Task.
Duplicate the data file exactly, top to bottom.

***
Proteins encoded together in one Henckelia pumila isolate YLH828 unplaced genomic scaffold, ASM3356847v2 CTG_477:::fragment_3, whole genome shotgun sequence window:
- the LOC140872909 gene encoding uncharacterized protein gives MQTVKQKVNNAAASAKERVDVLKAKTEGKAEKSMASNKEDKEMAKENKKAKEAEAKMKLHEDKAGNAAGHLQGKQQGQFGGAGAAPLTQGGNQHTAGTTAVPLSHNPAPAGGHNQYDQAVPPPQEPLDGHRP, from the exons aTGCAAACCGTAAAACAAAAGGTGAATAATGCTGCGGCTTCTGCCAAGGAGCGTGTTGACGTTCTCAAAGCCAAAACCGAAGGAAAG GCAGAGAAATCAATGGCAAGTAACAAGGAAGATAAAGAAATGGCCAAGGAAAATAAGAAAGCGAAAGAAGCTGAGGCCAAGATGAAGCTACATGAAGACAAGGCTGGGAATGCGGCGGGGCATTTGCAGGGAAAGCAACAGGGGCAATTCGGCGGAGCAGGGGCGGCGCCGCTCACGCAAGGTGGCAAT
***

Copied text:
Proteins encoded together in one Henckelia pumila isolate YLH828 unplaced genomic scaffold, ASM3356847v2 CTG_477:::fragment_3, whole genome shotgun sequence window:
- the LOC140872909 gene encoding uncharacterized protein gives MQTVKQKVNNAAASAKERVDVLKAKTEGKAEKSMASNKEDKEMAKENKKAKEAEAKMKLHEDKAGNAAGHLQGKQQGQFGGAGAAPLTQGGNQHTAGTTAVPLSHNPAPAGGHNQYDQAVPPPQEPLDGHRP, from the exons aTGCAAACCGTAAAACAAAAGGTGAATAATGCTGCGGCTTCTGCCAAGGAGCGTGTTGACGTTCTCAAAGCCAAAACCGAAGGAAAG GCAGAGAAATCAATGGCAAGTAACAAGGAAGATAAAGAAATGGCCAAGGAAAATAAGAAAGCGAAAGAAGCTGAGGCCAAGATGAAGCTACATGAAGACAAGGCTGGGAATGCGGCGGGGCATTTGCAGGGAAAGCAACAGGGGCAATTCGGCGGAGCAGGGGCGGCGCCGCTCACGCAAGGTGGCAAT